I am a California attorney and not eligible to give legal advice in your state. The following is information only, based on federal law and general legal principles. YOUR STATE MAY HAVE ITS OWN LAWS THAT PROVIDE SIMILAR OR GREATER PROTECTION. If I refer to your state's laws, that only means I did a quick Internet search and found something that appeared relevant. However, you should not rely on any comment I make regarding your state's law. You MUST check with an attorney licensed in your state.

There are various sources of POTENTIAL protection for illness.

There is limited protection if the sickness is due to a serious medical condition as that is defined by law. Please look at my Avvo guide on the Family and Medical Leave Act, 29 U.S.C. section 2101 et seq. (FMLA) to see if that law applies in your situation:

If the sickness is due to a disability as defined by law, the Americans with Disabilities Act of 1990, 42 U.S.C. sections 12101 et seq. (ADA) may provide some protection. Please look at my Avvo guide on the ADA:

Your state may have laws that protect employees in your situation, but as I am not licensed in your state, I cannot advise you on this. Please contact an attorney licensed in your state.

Finally, if the sickness is due to on-the-job injury or is caused by work, your state's workers' compensation laws may provide some relief.

Employment law is complicated and fact specific. You may wish to consult with an experienced plaintiffs employment attorney in your state. To find a plaintiffs employment attorney in your area, please go to the web site of the National Employment Lawyers Association (NELA). NELA is the largest and most influential bar association in the country for attorneys who represent working people. The web site is, and you can search for attorneys by location and practice area.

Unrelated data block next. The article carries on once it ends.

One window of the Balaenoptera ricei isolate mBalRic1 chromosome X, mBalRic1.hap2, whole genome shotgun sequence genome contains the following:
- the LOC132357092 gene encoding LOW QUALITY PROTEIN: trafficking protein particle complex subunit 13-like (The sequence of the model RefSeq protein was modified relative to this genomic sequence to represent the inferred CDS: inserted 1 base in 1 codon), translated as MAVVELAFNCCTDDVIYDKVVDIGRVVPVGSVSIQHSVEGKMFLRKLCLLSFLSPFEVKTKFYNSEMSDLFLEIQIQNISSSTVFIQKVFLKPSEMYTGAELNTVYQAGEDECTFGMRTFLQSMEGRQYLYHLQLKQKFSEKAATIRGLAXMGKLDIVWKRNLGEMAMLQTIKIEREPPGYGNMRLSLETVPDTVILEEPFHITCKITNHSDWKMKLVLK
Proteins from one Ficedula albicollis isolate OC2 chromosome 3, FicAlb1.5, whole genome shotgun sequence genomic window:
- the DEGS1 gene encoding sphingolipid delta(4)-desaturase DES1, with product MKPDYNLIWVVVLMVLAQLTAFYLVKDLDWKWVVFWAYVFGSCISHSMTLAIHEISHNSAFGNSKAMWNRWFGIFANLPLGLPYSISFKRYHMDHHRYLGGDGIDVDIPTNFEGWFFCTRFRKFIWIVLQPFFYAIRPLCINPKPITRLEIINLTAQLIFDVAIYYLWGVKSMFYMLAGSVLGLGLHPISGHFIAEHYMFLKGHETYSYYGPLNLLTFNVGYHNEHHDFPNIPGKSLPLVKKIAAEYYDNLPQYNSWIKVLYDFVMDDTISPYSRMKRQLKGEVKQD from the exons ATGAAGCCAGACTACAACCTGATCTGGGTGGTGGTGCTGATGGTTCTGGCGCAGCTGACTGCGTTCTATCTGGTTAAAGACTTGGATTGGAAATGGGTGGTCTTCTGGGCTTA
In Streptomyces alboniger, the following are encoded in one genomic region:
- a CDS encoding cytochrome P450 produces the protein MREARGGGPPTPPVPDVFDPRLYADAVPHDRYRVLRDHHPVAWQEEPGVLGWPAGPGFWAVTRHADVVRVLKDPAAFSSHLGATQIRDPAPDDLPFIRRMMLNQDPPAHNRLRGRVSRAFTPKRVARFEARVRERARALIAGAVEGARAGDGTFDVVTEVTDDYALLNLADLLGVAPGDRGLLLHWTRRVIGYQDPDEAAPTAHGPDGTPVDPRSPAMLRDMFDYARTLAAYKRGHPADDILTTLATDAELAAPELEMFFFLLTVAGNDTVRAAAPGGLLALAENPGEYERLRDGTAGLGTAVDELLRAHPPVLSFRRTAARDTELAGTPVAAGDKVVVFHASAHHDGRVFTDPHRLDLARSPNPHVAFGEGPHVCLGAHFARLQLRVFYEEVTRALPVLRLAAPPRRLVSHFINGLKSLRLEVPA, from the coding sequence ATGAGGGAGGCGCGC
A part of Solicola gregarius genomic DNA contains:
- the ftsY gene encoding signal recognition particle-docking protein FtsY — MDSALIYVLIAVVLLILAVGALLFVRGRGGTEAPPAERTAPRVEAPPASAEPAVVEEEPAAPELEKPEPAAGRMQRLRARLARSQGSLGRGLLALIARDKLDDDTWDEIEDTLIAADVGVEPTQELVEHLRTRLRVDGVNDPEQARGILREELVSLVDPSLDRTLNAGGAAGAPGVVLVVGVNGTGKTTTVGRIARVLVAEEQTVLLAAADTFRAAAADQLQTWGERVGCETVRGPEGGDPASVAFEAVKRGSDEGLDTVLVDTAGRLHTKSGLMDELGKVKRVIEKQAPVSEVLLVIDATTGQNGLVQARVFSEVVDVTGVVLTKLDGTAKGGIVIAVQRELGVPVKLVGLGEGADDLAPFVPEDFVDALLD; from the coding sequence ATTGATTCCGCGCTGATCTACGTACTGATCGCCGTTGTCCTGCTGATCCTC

Also, NELA has affiliates in every state and in many cities. On the NELA web site, you can look at the list of affiliates. Some attorneys will be listed in the affiliate membership list, some in the national organization membership list, and some in both. Being listed in one or both lists should not influence your selection because attorneys can choose whether or not to purchase the listing in the national directory. Each local affiliate has its own rules for listing.

*** All legal actions have time limits, called statutes of limitation. If you miss the deadline for filing your claim, you will lose the opportunity to pursue your case. Please consult with an experienced employment attorney as soon as possible to better preserve your rights. *** Marilynn Mika Spencer provides information on Avvo as a service to the public, primarily when general information may be of assistance. Avvo is not an appropriate forum for an in-depth response or a detailed analysis. These comments are for information only and should not be considered legal advice. Legal advice must pertain to specific, detailed facts. No attorney-client relationship is created based on this information exchange. *** Marilynn Mika Spencer is licensed to practice law before all state and federal courts in California, and can appear before administrative agencies throughout the country. She is eligible to represent clients in other states on a pro hac vice basis. ***